Review of Saving American Beach: The Biography of African American Environmentalist MaVynee Betsch

Saving American Beach: The Biography of African American Environmentalist MaVynee Betsch
by Heidi Tyline King; illus. by Ekua Holmes
Primary, Intermediate    Putnam    40 pp.    g
4/21    978-1-101-99629-4    $17.99

American Beach in northeast Florida is now a protected part of the National Park Service, but it began as a private beach bought by African American millionaire Abraham Lincoln Lewis in 1935 to allow Black people a respite from segregated beaches (where “there was even a rope in the ocean” to keep the races separate). It was a childhood haven for future opera singer (and Lewis’s great-granddaughter) MaVynee Betsch, who found a second career in saving the beach, which fell into neglect after civil rights gains had made it redundant. Author and illustrator work in exceptional harmony here to bring MaVynee and the beach to life, with Holmes depicting in acrylic and collage the beauty of the “ocean paradise where [­Lewis’s] family and other black people could swim, picnic, and build sandcastles.” Even later, when MaVynee returns to the now-abandoned beach, nursing her own depression, Holmes finds beauty in the sadness, using the long horizontals of the spreads to glorious and poignant effect. Author and illustrator notes along with sources provide and point to further information about MaVynee Betsch.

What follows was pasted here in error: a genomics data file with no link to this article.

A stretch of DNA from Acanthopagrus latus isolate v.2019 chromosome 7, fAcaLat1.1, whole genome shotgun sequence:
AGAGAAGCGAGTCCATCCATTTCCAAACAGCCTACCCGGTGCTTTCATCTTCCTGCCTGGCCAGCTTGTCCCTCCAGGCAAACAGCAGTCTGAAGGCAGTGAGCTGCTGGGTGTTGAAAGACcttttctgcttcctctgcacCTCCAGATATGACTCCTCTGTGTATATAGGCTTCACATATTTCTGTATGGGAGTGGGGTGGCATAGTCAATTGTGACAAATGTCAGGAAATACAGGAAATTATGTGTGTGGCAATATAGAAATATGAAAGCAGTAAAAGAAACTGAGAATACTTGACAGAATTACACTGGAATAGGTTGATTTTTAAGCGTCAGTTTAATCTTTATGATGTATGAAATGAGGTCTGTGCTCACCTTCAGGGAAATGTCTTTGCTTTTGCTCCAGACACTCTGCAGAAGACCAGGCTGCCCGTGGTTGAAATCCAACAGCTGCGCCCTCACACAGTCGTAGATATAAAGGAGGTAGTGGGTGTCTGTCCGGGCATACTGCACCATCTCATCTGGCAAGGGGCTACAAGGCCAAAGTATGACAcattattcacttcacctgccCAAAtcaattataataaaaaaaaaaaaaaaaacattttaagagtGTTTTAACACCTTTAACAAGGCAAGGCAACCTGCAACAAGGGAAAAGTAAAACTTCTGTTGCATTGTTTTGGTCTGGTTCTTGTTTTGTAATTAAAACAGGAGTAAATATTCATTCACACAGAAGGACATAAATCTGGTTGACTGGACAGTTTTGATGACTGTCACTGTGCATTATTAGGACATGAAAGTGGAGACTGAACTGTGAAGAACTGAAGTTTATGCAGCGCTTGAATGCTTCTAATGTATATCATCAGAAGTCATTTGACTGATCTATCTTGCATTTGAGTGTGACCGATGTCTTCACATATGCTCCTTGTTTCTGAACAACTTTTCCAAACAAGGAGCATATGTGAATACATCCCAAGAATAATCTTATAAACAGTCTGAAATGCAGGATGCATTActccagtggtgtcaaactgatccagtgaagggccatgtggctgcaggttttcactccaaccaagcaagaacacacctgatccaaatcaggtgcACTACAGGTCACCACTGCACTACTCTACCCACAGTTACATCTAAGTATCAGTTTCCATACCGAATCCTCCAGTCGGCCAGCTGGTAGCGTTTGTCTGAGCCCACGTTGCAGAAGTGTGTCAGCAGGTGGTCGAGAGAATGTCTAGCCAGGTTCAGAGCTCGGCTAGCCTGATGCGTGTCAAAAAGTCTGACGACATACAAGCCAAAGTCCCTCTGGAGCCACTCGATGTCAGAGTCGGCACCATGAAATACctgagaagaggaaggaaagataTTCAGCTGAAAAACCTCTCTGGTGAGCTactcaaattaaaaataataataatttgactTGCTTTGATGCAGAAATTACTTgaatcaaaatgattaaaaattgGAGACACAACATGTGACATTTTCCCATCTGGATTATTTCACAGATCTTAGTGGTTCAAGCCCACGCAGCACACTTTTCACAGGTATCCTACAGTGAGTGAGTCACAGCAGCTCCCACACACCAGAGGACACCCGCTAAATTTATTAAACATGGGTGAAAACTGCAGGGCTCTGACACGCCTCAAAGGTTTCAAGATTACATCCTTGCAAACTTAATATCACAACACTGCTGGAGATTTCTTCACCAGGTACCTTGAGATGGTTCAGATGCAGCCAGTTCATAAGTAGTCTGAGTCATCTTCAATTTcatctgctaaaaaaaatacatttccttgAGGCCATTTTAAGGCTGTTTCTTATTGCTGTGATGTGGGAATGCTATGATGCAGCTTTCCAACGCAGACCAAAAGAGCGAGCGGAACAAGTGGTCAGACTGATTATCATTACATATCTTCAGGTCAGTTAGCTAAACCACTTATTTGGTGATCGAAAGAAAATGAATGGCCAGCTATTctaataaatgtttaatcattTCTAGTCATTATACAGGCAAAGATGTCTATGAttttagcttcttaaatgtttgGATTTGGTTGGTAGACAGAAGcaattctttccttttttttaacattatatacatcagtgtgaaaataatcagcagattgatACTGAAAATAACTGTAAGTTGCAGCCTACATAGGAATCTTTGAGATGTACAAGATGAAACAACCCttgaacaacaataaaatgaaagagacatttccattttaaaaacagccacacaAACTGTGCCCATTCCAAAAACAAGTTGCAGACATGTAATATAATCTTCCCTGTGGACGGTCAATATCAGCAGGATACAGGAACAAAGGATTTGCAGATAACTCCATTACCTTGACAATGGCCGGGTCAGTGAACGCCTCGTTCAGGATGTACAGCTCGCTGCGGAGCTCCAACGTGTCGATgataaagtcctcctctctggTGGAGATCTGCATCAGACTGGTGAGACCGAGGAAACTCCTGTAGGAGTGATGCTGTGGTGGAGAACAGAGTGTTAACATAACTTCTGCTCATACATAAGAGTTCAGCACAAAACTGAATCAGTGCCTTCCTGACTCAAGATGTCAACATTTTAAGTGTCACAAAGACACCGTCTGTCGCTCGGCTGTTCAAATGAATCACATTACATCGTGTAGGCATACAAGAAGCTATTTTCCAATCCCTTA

From the July/August 2021 issue of The Horn Book Magazine.

Roger Sutton
Roger Sutton
Roger Sutton has been the editor in chief of The Horn Book, Inc, since 1996. He was previously editor of The Bulletin of the Center for Children's Books and a children's and young adult librarian. He received his M.A. in library science from the University of Chicago in 1982 and a B.A. from Pitzer College in 1978. Follow him on Twitter: @RogerReads.

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